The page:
CCI starts buying cotton from Punjab, Rajasthan

By: |
Pune | Published: October 12, 2019 12:19:58 AM

The Cotton Corporation of India (CCI) has commenced procurement of cotton in Punjab and Rajasthan since prices of the crop have come under pressure in these states.

Prices of raw cotton or kapas are currently ruling between Rs 4,700 and Rs 5,250 per quintal, depending on the quality and the moisture content.

The Cotton Corporation of India (CCI) has commenced procurement of cotton in Punjab and Rajasthan since prices of the crop have come under pressure in these states.

P Alli Rani, CMD, CCI said purchase has begun in the North after a gap of nearly three years after the government has given permission for direct purchase of the crop. The procurement is in minimal quantities because the moisture content is high, she said.

The farmers have been advised to dry the cotton before bringing it to purchase centres, she added.

CCI has quality parameters of 12% moisture and at present the moisture content is on the higher side. Last year, CCI had procured 10.70 lakh bales under MSP. If prices remain lower than the MSP in all states, then it may procure more cotton than last year, Alli Rani said. The MSP of cotton for the 2019-20 season is Rs 5,550 per quintal as against Rs 5,450 per quintal in the previous year.

Prices of raw cotton or kapas are currently ruling between Rs 4,700 and Rs 5,250 per quintal, depending on the quality and the moisture content. However, the prevailing prices are much below the minimum support price (MSP) of Rs 5,550 per quintal announced by the Centre.

At present, daily market arrivals are at around 40,000 bales in North India, while in Telangana they are at around 2,000-3,000 bales. In Maharashtra, the daily arrivals are at around 3,000-4,000 bales and in Karnataka at around 1,000 bales, according to market sources.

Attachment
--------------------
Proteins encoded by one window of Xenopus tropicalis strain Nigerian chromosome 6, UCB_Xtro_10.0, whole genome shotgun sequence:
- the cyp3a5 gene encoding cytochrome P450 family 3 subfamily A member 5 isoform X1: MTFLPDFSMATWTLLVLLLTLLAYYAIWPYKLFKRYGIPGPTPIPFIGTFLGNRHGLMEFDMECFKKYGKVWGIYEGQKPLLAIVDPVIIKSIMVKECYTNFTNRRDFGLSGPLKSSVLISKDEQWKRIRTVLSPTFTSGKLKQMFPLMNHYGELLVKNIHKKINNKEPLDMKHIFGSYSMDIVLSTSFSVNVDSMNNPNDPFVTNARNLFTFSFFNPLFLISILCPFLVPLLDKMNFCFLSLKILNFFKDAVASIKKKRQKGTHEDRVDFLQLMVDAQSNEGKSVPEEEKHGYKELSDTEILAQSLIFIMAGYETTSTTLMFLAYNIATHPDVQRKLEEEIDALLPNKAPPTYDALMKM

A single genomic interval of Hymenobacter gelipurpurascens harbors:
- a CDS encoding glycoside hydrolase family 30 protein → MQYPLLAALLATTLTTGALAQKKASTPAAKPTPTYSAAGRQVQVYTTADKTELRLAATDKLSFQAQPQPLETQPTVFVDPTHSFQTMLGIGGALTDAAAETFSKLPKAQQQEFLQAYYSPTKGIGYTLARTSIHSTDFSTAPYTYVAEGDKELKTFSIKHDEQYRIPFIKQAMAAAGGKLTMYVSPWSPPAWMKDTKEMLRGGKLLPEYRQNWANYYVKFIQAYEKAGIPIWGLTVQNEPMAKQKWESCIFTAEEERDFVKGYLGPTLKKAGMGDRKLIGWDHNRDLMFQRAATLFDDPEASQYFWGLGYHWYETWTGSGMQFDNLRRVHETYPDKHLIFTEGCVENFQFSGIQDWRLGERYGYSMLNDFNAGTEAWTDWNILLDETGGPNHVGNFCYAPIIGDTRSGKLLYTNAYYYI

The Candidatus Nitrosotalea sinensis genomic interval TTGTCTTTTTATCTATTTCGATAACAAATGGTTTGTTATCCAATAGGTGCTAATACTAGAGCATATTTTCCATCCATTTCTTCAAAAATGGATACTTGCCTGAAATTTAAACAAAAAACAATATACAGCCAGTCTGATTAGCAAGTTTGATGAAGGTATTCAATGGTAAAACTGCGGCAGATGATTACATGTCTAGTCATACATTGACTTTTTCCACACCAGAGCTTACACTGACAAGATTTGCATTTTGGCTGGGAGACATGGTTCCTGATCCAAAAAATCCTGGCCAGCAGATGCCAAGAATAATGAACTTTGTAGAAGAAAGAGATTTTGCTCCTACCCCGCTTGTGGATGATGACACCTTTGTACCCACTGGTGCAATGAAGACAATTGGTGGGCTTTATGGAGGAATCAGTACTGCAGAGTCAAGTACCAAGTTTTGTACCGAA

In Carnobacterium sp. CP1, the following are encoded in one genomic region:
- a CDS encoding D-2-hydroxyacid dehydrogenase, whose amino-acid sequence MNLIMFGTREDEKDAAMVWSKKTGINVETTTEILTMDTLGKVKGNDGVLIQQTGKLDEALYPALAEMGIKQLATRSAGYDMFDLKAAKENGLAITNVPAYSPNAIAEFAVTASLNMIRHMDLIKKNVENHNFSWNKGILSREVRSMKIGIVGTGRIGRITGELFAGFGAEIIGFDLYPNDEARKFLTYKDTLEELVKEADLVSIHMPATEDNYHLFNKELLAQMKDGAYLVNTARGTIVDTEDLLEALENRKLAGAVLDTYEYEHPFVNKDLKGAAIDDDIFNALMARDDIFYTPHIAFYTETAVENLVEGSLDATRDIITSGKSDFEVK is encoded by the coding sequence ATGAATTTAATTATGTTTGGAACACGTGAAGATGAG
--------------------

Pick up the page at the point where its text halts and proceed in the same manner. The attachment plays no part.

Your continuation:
Arrivals are set to pick up by the end of October or early November.

CCI is geared up for procurement of as much as 100 lakh bales of cotton from farmers in the cotton season of 2019-20 after Diwali. Alli Rani said that cotton prices are expected to fall after Diwali when arrivals pick up. At present, arrivals are negligible and do not meet the quality parameters of the agency of 12% moisture.

“Arrivals have begun in Madhya Pradesh but the moisture content is high so CCI will not be able to make purchases, she said, adding that CCI is prepared to buy even today but the moisture content levels are high. The agency may have to intervene in the market in November. It has established 358 procurement centres this year.

The highest procurement by CCI so far has been in 2014-15 when the agency had procured around 96 lakh bales. “The following years have been no MSP years and in the last season as well, prices have been 28% higher than MSP. CCI purchased barely 10 lakh bales during that season,” she said.

Rani said India’s cotton production in 2019-20 (October-September) was likely to be at least 350 lakh bales, up nearly 4% from the previous year due to higher acreage and better weather conditions in most of the growing regions. In the last few years, India’s cotton output has averaged around 350 lakh bales.

The International Cotton Advisory Committee (ICAC), in its cotton summary for October 2019, has noted that global production — projected at about 268 lakh tonne — is expected to slightly outpace global consumption, projected at 265 lakh tonne, for 2019-20, which began from August.

This is likely to put downward pressure on global cotton prices — a trend that may affect India’s cotton market too.

Cotton Association of India (CAI) data showed that India’s cotton exports were 36 % lower, at 44 lakh bales, till September 30, while its imports almost doubled to 29 lakh bales.On global consumption, ICAC estimates that “even the major cotton consuming countries may see tepid growth in consumption, at about 2% over last year.

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